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Old 12-08-2007, 10:38 PM   #31
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Ryobi Power Tools


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Originally Posted by s0lidgr0und View Post
People who say Ryobi are crap tools are full of it. Maybe in an heavy-use setting, but for light to moderate use around the house they can't be beat. I've had the 18 volt drill for three years now and remodeled most of my house with it and it's still going strong.
For many folks, one of the more important aspects of buying cordless power tools is the "system" that they are a part of. Batteries that fit multiple tools, chargers that will charge different voltages and older technology batteries as well as the newer ones, availability of accessories, etc.

IMO, DeWalt, Makita and Ryobi probably have the most comprehensive systems with Hitachi now perhaps a distant fourth. Black and Decker/Firestorm has way too many platforms and variations on the same theme with very little interchangeability. Same with Skil. Bosch's offerings are okay but not nearly as comprehensive as say DeWalt. They have very nicely addressed a niche market within the larger power tool market with their lithium-ion power drivers. Ridgid, a good brand name and company, still hasn't figured out where or what they want to be and HD is ruining the line's image with their hokey pricing schemes and positioning against DeWalt. Instead of showcasing it, they give it short shrift on the same display as the bigger name brands and keep beautiful well-stocked DeWalt, Porter Cable and Ryobi displays on their ends caps in the main aisle. Milwaukee has great tools (pre-China) but not as large or varied a system as the others. Porter Cable is now a mere shell of it former self. That's a tragedy altogether.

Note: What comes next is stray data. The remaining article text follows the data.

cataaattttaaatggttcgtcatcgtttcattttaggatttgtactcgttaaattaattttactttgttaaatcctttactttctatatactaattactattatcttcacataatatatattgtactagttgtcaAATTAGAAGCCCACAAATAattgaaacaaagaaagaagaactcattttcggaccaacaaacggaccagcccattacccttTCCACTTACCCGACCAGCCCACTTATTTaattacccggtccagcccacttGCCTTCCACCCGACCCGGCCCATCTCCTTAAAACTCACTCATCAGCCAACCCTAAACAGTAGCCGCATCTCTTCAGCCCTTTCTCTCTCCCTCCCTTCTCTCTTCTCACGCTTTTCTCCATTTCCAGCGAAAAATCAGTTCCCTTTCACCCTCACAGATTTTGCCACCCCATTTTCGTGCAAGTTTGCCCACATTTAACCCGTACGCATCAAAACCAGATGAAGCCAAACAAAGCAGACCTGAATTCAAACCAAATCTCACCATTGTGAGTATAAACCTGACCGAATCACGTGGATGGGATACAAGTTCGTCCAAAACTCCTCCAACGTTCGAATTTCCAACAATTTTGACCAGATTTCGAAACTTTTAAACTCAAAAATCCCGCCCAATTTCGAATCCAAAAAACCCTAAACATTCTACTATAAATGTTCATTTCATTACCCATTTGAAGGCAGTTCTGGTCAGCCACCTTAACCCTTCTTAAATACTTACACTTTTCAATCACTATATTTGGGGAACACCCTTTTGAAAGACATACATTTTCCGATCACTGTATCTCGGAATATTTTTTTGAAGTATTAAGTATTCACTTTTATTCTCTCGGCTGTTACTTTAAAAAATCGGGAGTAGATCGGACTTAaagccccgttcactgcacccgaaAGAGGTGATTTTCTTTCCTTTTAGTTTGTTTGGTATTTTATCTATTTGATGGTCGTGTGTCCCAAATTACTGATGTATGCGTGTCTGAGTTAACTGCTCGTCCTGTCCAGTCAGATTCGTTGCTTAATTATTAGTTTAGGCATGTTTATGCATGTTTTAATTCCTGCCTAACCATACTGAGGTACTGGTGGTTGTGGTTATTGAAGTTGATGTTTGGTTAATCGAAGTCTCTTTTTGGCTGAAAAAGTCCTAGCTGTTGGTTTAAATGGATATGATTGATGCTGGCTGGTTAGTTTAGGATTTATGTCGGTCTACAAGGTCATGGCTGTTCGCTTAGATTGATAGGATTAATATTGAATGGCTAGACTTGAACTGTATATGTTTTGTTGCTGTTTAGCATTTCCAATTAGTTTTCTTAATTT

If you like Ryobi and are pleased with the tools' performance, reliability and durability, then by all means you should continue to build on their system. It's huge. And, they offer some very unique cordless tools that the others either never did or no longer do. 7.2V drill. Staple gun. Blower fan. Corner sander. Etc. But I think it's hard to get the average pro to look twice at investing in the Ryobi line when HD is footballing the line around and discounting the tools to where newbie DIY-ers and homeowners won't pass them up. That type of loss-leader merchandising creates the impression - right or wrong - that the purchase price is a direct correlation to the tools' performance, reliability and durability.

I'm now at the point in my career and business where I no longer buy the system concept, no matter whose brand it is. I personally feel it's too much of a compromise across the various tools I have to carry. Rather, I do my homework as best as I can and try to buy the very best power tool available at the time for the specific needs I have. My workbench has 8 or 9 chargers on it and that's fine with me. I keep three different duplicate chargers in my truck for my mainstays and workhorses. And, I carry spare batteries with me all the time.

My corded tools are a cacophony of brand names - a veritable who's who of manufacturers - again because I selected each based upon my needs, the tools' specific features and any available reviews.

All of this is just my opinion and everyone's mileage is going to vary.

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Old 12-09-2007, 06:57 AM   #32
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Ryobi Power Tools


I've got both a Ryobi 18V cordless 1/2" drill and 18V Ridgid drill. The drill I usually go for is the Ridgid; it spins a little faster for both drilling and driving and I have 2 batteries for it so it's always available. Price paid on sale, $99.00.
The Ryobi is about an inch bigger so it doesn't fit into tight spots as easily.
What I do like about the Ryobi is that it has a level built in so you know that your holes will be realatively square on at least one plane. It does what it's supposed to do and for $29.00 which included 1 battery, charger, and a flashlight, it was a bargain.